Low Price for Success
UNSUNG HEROES OF INDIAN
By Naresh Kumar
Munisami walked into
one of the most well known stores in Chennai, with his
wife and two children – one boy and one girl.
He bought a 2 metre shirt piece for himself, a saree
for his wife, shirt and half pant set for his 4 year
old son and a frock for his 3 year old daughter. Tired
but happy, they then made their way up to the 5th floor
of the building. There Munisami bought idlis and vadas
for all of them, coffee for himself and his wife, and
icecream lollies for his children.
Munisami had entered the store
with a little more than Rs. 200 in his pocket. He walked
out with enough money to get them all home by bus.
Surprised? Here’s the
clincher - this scenario is not set in the 1960’s.
It is set in year 2001 A.D.
The saga of Saravana Stores
begins in 1970. The three brothers who started this
– Yogaratnam, Selvaratnam and Rajaratnam- were
born in a village near Tuticorin in Tamil Nadu, called
Panickar Kudiarrappu. They had an agricultural and rice
mill business there, which was doing very well
Then, in the late 1960s, discontent
– that divine catalyst of greatness- began to
gnaw at them. There was an increasingly strident voice
inside them, which told them that there was great fame
and wealth waiting for them, and that this was not going
to come about in the agricultural business in Panickar
Kudiarrappu. Heeding that voice, they went to Chennai,
and in 1970 started off their journey to stupendous
success in a small shop that sold vessels. The next
six years were spent in consolidating and growing this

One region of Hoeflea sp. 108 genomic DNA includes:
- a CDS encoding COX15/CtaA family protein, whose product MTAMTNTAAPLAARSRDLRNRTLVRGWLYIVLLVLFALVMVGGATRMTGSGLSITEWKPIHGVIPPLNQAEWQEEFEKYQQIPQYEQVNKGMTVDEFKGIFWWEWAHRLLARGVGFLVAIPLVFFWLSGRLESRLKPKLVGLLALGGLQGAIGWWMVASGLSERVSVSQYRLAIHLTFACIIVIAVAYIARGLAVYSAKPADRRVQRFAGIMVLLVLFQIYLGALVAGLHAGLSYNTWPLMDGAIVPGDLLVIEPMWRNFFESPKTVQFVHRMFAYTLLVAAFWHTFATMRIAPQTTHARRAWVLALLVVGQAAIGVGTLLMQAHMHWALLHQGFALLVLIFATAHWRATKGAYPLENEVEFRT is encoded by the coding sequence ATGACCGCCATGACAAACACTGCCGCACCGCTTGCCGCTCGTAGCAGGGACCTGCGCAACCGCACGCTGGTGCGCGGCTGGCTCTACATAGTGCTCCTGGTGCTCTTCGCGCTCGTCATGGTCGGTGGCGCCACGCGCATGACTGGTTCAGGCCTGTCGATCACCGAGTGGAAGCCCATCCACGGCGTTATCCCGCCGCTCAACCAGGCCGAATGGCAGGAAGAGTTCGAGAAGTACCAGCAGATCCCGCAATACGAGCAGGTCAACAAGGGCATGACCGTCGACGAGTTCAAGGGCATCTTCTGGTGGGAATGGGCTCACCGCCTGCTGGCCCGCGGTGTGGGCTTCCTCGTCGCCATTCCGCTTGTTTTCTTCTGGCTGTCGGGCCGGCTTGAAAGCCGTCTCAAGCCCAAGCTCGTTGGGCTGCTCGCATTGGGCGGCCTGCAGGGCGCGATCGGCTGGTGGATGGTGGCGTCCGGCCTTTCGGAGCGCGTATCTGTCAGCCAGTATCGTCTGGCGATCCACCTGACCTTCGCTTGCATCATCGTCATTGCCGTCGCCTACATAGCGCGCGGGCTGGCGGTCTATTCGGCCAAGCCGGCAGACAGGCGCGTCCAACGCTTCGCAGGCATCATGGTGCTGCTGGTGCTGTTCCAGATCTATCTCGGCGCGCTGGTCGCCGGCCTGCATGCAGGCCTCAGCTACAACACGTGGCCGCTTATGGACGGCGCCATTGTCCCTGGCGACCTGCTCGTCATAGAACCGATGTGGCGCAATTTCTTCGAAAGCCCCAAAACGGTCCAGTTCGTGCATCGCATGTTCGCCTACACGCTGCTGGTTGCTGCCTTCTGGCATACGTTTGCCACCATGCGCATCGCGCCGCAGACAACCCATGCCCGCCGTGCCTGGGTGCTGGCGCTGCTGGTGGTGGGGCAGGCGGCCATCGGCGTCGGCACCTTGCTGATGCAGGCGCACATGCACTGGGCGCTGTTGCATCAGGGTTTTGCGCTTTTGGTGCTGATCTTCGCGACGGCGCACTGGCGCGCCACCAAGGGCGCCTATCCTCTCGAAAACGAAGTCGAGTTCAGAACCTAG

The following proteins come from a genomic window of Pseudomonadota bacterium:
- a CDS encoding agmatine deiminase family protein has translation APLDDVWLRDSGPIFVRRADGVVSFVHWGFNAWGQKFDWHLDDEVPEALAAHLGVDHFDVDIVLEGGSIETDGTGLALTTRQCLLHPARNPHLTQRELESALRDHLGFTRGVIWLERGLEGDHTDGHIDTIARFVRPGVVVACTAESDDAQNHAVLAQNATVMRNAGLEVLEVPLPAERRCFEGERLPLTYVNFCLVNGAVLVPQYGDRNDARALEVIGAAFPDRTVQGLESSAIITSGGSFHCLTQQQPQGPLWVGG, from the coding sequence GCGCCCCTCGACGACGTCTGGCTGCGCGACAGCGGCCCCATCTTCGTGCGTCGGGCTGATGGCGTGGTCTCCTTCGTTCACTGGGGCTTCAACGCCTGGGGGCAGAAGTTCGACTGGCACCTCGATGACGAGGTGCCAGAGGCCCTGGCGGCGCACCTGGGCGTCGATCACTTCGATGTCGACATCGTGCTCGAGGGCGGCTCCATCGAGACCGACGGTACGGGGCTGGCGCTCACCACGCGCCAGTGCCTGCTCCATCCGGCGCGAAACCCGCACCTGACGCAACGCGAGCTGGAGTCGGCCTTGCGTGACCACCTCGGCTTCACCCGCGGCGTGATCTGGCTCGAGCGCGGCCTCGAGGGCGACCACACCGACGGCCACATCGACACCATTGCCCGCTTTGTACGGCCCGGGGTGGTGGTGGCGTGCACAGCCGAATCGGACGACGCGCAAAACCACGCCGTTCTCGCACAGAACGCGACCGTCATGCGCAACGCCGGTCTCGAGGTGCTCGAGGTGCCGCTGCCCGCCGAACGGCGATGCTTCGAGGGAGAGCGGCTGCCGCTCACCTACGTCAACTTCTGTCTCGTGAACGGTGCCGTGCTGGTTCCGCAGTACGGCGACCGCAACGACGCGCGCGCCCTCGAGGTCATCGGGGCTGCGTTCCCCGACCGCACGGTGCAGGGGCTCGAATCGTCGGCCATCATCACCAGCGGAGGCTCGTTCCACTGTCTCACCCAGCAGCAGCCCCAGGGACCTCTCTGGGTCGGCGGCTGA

business. It was in 1977 that the Saravana Stores of
today first took shape.
Off the main street in T. Nagar,
there is a small lane. A casual stroller along the main
road might actually miss it, which probably explains
a signboard on a lamppost on the main road opposite
the lane, pointing towards the lane with the legend
“Saravana Stores” on it. The lane itself
is small and crowded, reminiscent of a thousand such
bazaars in any city. Hawkers peddle small ticket items
on the sides of the street, and there is a loud buzz
of cheerful, busy voices.
Halfway down the lane, you
see the side of a five-storey building that hasn’t
seen paint in years. It is only when you come to the
front of that building and look up above the entrance
that you realise that this is Saravana Stores. It takes
a few seconds more to find out that the building next
to it, and the building opposite it, are also Saravana
Stores! The first of these is a store selling all conceivable
household items, the one next to it is – hold
your breath – a jewellery store(!), and the one
opposite it is a garments and textiles store.
If you walk into any one of
these stores, the immediate impression is that of a
railway station. There are hordes and hordes of people-
so much so that there are actually traffic controllers
on each floor- whistles, uniforms, et al-who noisily
direct people to the left or right flight of stairs,
depending upon whether they want to go up or down to
In the household items building, there are 4 floors
besides the ground floor. The ground floor is breathtaking
at first sight – rows and rows of vessels are
to be seen, hung from the ceiling, scattered all around
the floor, in fact everywhere. In the other four floors,
you find household items of every conceivable kind –
crockery, cookers, household decoration items, thermoware,
sofas, beds, dressing tables. One floor even sells TVs,
washing machines and other electronic appliances.
The garments building also has 5 floors, covering a